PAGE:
Lifestyle
Published December, 2003 Email this article | Print this article


We want a gay posse, too.


Queer Eye for the Straight Mom


by Lizbeth Finn-Arnold

Unless you live under a rock (or are nursing a newborn, which is the motherhood equivalent of living under a rock), you've probably heard about the smash Bravo hit Queer Eye for the Straight Guy. The "FAB 5" as the team of gay decorators/designers/stylists have been dubbed, are absolutely everywhere -- on magazine covers, network television, and talk shows. Suddenly being gay is cute and cuddly, and no longer a taboo subject for even mainstream media. The ratings for the show are so unexpected and incredible, that even advertisers aren't trying to silence or censor the show. Unfortunately for conservative Republicans, gay people are so OUT, that they are IN.

The first time I watched Queer Eye I knew it would be an instant hit. It is a hoot to watch especially for those of us who love (or are obsessed with)make-over/home improvement shows. The fact that the FAB 5 are funny, romantic, and cute just makes them that more watchable and entertaining. To me it is refreshing to have the boys so openly and unapologetically out. And believe it or not, even knowing that they don't like girls, I still have a secret crush on Kyan Douglas and Carson Kressley. Go figure.

Anyway, a couple of weeks ago I booked an appointment for "highlights" and a cut at a brand new color salon. I have been frustrated with my latest haircuts and coloring. And although I live a mere train ride from New York City, it sometimes seems as if I reside in a Third World country. On the makeover shows, the flamboyant male colorist always uses "foil highlighting" techniques. Out here in Jersey you're usually treated to the old-fashioned "cap" technique from a cranky hairdresser who just wants to hurry up your color so she can grab a smoke.

Needless to say, I showed up for my hair appointment, not expecting much. I walked in and gave my name to the receptionist, who turned from me and called out, "Robert, your appointment is here."

I immediately felt better. I was going to have a male colorist. I knew this guy would know his stuff. Oh yeah, and even without meeting him, I assumed he would be gay.

A couple of minutes later, Robert found me and we started the process. After meeting him I still thought that he was gay, not because of any way he acted or talked, but because he was a man who understood and gave a crap about hair and coloring processes.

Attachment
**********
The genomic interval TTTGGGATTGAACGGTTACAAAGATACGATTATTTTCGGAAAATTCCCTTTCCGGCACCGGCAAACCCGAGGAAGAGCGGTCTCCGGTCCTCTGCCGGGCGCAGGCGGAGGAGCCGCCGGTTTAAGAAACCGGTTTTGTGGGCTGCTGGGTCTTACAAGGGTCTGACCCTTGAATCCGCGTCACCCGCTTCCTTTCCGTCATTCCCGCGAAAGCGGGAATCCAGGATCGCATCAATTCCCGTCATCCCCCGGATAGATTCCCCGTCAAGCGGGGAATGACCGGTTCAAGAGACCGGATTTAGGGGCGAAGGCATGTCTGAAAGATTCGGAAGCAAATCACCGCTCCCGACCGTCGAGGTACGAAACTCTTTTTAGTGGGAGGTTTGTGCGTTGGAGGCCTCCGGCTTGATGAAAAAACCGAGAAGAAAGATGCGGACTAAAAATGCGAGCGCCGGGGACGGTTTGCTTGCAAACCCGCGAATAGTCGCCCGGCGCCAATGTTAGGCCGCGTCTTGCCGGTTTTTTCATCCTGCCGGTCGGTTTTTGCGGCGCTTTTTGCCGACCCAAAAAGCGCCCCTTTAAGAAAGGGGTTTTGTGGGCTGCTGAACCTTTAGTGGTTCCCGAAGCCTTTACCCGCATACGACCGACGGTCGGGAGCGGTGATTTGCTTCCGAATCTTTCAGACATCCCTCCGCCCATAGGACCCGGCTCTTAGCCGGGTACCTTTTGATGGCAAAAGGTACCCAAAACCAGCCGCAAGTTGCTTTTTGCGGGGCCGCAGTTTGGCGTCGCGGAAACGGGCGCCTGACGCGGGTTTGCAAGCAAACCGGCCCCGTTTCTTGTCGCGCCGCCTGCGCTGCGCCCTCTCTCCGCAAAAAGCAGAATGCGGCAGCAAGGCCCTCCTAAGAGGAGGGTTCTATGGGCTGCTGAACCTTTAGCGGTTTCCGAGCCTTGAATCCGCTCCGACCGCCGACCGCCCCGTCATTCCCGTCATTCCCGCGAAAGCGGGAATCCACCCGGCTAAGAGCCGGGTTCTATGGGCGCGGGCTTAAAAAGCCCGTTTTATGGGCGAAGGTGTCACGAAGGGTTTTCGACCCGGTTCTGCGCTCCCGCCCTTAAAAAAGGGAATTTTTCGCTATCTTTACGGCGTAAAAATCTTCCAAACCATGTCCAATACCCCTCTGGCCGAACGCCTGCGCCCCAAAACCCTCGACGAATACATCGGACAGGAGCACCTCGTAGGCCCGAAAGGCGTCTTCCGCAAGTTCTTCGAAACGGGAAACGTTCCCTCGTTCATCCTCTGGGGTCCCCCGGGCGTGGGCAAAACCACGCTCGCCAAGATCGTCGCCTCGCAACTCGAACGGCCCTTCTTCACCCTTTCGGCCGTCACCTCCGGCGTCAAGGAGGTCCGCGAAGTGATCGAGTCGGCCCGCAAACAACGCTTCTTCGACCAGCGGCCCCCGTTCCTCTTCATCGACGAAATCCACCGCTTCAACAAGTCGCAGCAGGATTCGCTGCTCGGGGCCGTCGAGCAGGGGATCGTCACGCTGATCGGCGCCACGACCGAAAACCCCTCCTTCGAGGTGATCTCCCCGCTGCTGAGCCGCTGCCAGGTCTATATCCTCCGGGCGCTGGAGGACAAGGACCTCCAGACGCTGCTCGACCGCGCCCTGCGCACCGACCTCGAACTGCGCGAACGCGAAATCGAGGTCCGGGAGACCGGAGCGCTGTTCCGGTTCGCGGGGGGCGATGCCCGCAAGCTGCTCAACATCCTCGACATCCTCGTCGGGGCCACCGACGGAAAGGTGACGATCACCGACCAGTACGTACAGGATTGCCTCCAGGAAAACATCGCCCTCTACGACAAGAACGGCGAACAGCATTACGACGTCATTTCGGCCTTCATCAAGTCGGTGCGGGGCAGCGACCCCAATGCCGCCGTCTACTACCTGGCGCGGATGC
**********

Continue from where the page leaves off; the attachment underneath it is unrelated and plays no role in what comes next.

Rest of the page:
As we talked he mentioned he lived in Ocean Grove - a beautiful shore town with tons of renovated Victorian Bed and Breakfasts and coincidentally a known "gay" inhabited town. But before I had anymore time to play the "is he or isn't he game," Robert nonchalantly mentioned that his boyfriend called him the other day at work and there was some problem.

O.K. so now I knew. My male colorist was gay. Big deal, right? It is what I expected all along. And it didn't change the way I felt about him -- well, except for the fact that I felt as if I was in good hands. Turns out that Robert lived up to the stereotype about gay men. He did know his stuff and I got some great "foil highlights."

On the way home I began to fantasize about a new show called "Queer Eye for the Straight Mom" in which an exhausted, out-of-style, suburban mom is treated to a complete makeover from a team of gay men.

I'm sorry, but it's simply not fair for the Queer Eye team to waste their amazing talent and energy transforming hetero he-men across the country. A more worthy "rescue" would be for the Queer Eye team to help out us moms who don't have time to stay on top of the latest styles. There are thousands of us middle-aged moms who still don't know what our signature colors are. Us moms know we need to update our homes, but don't have the time or money to redecorate and renovate on our own. And for some reason, our straight husbands just don't get excited about the whole home decoration and design thing.

That's fine with us though. We don't want to transform our guys. We don't want them to be gay or metrosexual or spend more time and money on hair products than us. We just want to have a magical posse of gay men who run in and help when our straight guys are clueless and of no help at all.

So I send out a message to the FAB 5 -- please guys, we need your help. You are every mom's secret fantasy -- five guys who come to our home, fix the dump up, buy us clothes, pamper us -- and don't expect sex in return. This is why we trust you, our fabulous photogenic friends. We know that you will actually be straight with us and tell us what outfits make us look dumpy, because let's face it -- you're not trying to get into our pants. When we ask your opinion, say about what shade of paint looks good on the wall, you won't shrug, burp, and say "they all look the same to me." And you will never look at our shopping receipt and say with disgust "You spent HOW MUCH on a pair of shoes??"

Don't get me wrong -- we love our straight guys, with their pathetic knowledge of interior decorating and their total lack of any skin care regimen. And we can't really complain too loudly. After all, our menhave given us beautiful children, and most days they still want to have sex with us -- even when we look and feel like dirty dish rags.

But let's be straight, a mom DESERVES a little a queer eye every once in a while, too. Don't you think?







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More from Lizbeth Finn-Arnold:

Poor Cindermama
What's a mom got to do to get to the ball?

Finding True Romance
Your husband vs. sexy ghost.

Doing Their Jobs
All in a kid's days work